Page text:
Living each day much muchier
Have you ever taken a risk on something that failed and then regretted ever having done it at all? Or were you upset that it failed, regretted it for awhile, but were at least satisfied that you gave it your best shot? I don’t know about you, but I would rather try and fail than hold back and lose out on the experience altogether.
I used to do that a lot as a teenager … hold back. I was uncommonly good at predicting the eventual outcome of a situation based on what other people were likely to do. I reasoned to myself, why do this at all if I know there’s no good future in it? My friends at the time used to marvel at my restraint … marvel at how I never seemed to get myself into the sort of pickles that they did. Even though I never said to them ‘I told you so’ at the end of any such pickle, I bet I was just as annoying as if I had actually stuck my thumb to my nose and did a ‘ner ner’ dance. In comparison, my own life was relatively uncomplicated. I strove to avoid the traps and entanglements that were so obvious and avoided those messy, painful impacts on my heart.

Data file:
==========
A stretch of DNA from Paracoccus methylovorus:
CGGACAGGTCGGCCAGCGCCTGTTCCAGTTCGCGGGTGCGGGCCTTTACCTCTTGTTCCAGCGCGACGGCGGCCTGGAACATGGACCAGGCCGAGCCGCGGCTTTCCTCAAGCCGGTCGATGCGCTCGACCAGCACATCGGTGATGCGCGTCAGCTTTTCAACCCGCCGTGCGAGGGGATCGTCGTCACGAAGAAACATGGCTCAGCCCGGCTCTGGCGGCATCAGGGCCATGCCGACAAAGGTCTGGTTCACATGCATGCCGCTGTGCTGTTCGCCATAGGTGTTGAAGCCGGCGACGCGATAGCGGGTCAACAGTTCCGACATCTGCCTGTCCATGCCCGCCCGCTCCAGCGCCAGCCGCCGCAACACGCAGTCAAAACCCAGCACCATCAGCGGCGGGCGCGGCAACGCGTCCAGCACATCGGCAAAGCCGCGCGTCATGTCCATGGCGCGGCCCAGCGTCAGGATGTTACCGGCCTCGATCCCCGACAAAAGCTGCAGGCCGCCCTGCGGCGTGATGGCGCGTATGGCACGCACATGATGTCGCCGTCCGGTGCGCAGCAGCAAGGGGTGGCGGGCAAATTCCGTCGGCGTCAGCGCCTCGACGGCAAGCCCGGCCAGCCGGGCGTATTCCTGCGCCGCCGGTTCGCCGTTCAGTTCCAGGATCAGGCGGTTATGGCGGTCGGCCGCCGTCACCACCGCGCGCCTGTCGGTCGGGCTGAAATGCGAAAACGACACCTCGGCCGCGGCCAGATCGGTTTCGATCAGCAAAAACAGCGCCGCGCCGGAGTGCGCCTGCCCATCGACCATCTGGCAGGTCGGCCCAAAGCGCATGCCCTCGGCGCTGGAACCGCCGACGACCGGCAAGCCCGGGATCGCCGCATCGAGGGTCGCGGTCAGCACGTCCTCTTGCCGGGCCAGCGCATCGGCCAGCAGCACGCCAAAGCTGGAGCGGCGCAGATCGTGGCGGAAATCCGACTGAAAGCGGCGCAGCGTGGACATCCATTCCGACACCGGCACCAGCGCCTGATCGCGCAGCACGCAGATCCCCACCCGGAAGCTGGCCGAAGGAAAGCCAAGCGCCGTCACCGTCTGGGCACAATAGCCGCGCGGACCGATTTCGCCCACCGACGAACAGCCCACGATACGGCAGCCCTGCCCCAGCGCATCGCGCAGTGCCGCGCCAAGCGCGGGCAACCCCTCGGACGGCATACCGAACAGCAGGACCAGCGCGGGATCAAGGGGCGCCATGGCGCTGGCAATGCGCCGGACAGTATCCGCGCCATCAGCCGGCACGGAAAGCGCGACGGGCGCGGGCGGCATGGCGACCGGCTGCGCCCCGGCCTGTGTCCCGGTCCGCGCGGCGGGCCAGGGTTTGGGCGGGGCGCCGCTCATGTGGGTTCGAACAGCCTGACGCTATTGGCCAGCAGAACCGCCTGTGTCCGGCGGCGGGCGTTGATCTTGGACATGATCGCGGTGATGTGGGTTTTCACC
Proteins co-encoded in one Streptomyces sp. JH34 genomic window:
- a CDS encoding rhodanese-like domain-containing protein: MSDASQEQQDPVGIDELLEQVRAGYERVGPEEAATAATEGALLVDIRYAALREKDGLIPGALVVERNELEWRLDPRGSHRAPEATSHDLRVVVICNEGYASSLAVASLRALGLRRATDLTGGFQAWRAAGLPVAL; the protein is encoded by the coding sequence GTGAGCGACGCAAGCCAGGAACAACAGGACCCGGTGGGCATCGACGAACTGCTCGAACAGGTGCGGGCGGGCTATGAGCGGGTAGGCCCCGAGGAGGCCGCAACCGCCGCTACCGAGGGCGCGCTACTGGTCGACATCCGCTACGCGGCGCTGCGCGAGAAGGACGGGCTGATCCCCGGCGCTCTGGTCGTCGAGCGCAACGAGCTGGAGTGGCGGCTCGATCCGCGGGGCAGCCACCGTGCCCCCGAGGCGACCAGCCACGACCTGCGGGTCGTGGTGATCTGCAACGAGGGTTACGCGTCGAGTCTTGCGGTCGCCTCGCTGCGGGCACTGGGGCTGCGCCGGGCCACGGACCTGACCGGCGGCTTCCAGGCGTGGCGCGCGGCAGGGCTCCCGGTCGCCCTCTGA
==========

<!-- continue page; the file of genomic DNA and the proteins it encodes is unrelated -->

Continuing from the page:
What I failed to realise at the time was that in avoiding the messiness of life … I missed out on life itself. Terrible. Wonderful. Terrifying. Satisfying. Painful. Beautiful. A heart that doesn’t try avoids the pain of loss and failure … but suffers emptiness instead. Perhaps my friends at the time also pitied me for having a cold heart unswerved by passion, unmoved by love, and left untouched.
Have you ever done something, knowing it would fail, but you did it anyway because the experience itself was worth it?
This is my outtake on life now. I even think that’s what it truly means to love life … to accept it for all its ups and downs. To try something for its own sake, not on the proviso that it must succeed. To love people for their own journey, not just how they impact on mine.
Perhaps I’ll live to regret it but at least I will have lived.
A ship is safe in harbor, but that’s not what ships are for.